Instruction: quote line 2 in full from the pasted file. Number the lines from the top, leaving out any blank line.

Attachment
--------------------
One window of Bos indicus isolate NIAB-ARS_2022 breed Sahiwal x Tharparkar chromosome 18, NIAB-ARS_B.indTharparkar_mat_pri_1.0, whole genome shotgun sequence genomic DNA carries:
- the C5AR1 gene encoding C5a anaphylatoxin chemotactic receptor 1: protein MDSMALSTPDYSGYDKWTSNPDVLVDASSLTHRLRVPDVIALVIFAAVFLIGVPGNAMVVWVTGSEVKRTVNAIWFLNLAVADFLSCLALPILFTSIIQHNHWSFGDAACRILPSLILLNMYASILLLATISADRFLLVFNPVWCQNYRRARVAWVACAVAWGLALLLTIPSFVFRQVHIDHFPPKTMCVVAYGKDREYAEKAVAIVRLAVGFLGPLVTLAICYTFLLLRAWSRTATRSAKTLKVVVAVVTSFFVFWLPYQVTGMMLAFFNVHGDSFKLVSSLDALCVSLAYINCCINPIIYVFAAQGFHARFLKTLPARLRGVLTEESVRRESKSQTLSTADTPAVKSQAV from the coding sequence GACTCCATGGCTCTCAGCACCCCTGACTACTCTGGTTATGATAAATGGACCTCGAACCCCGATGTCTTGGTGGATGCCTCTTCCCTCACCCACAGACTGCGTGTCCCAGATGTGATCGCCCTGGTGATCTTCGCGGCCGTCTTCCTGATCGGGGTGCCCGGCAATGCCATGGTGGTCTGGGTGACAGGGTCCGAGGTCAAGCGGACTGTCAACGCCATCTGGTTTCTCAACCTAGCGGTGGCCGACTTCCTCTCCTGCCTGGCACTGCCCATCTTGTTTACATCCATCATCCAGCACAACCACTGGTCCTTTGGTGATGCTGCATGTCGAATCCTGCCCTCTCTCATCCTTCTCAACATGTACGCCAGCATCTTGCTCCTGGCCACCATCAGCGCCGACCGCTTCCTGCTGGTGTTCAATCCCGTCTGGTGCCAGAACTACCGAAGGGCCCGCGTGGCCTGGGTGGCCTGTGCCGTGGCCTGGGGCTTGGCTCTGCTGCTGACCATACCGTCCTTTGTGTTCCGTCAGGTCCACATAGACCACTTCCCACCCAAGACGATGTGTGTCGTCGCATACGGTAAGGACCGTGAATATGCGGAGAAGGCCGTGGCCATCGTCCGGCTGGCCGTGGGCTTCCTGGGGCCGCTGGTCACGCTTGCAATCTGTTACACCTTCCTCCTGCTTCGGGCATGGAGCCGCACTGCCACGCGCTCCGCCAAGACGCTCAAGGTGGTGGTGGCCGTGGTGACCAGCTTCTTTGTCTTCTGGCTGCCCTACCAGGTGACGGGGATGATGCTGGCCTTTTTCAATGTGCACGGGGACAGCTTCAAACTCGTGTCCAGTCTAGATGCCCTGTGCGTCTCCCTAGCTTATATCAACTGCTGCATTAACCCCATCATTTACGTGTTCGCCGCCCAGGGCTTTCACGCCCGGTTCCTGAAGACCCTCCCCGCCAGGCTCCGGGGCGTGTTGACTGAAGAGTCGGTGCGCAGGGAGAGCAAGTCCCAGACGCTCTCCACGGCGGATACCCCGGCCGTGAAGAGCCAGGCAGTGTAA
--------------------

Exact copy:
- the C5AR1 gene encoding C5a anaphylatoxin chemotactic receptor 1: protein MDSMALSTPDYSGYDKWTSNPDVLVDASSLTHRLRVPDVIALVIFAAVFLIGVPGNAMVVWVTGSEVKRTVNAIWFLNLAVADFLSCLALPILFTSIIQHNHWSFGDAACRILPSLILLNMYASILLLATISADRFLLVFNPVWCQNYRRARVAWVACAVAWGLALLLTIPSFVFRQVHIDHFPPKTMCVVAYGKDREYAEKAVAIVRLAVGFLGPLVTLAICYTFLLLRAWSRTATRSAKTLKVVVAVVTSFFVFWLPYQVTGMMLAFFNVHGDSFKLVSSLDALCVSLAYINCCINPIIYVFAAQGFHARFLKTLPARLRGVLTEESVRRESKSQTLSTADTPAVKSQAV from the coding sequence GACTCCATGGCTCTCAGCACCCCTGACTACTCTGGTTATGATAAATGGACCTCGAACCCCGATGTCTTGGTGGATGCCTCTTCCCTCACCCACAGACTGCGTGTCCCAGATGTGATCGCCCTGGTGATCTTCGCGGCCGTCTTCCTGATCGGGGTGCCCGGCAATGCCATGGTGGTCTGGGTGACAGGGTCCGAGGTCAAGCGGACTGTCAACGCCATCTGGTTTCTCAACCTAGCGGTGGCCGACTTCCTCTCCTGCCTGGCACTGCCCATCTTGTTTACATCCATCATCCAGCACAACCACTGGTCCTTTGGTGATGCTGCATGTCGAATCCTGCCCTCTCTCATCCTTCTCAACATGTACGCCAGCATCTTGCTCCTGGCCACCATCAGCGCCGACCGCTTCCTGCTGGTGTTCAATCCCGTCTGGTGCCAGAACTACCGAAGGGCCCGCGTGGCCTGGGTGGCCTGTGCCGTGGCCTGGGGCTTGGCTCTGCTGCTGACCATACCGTCCTTTGTGTTCCGTCAGGTCCACATAGACCACTTCCCACCCAAGACGATGTGTGTCGTCGCATACGGTAAGGACCGTGAATATGCGGAGAAGGCCGTGGCCATCGTCCGGCTGGCCGTGGGCTTCCTGGGGCCGCTGGTCACGCTTGCAATCTGTTACACCTTCCTCCTGCTTCGGGCATGGAGCCGCACTGCCACGCGCTCCGCCAAGACGCTCAAGGTGGTGGTGGCCGTGGTGACCAGCTTCTTTGTCTTCTGGCTGCCCTACCAGGTGACGGGGATGATGCTGGCCTTTTTCAATGTGCACGGGGACAGCTTCAAACTCGTGTCCAGTCTAGATGCCCTGTGCGTCTCCCTAGCTTATATCAACTGCTGCATTAACCCCATCATTTACGTGTTCGCCGCCCAGGGCTTTCACGCCCGGTTCCTGAAGACCCTCCCCGCCAGGCTCCGGGGCGTGTTGACTGAAGAGTCGGTGCGCAGGGAGAGCAAGTCCCAGACGCTCTCCACGGCGGATACCCCGGCCGTGAAGAGCCAGGCAGTGTAA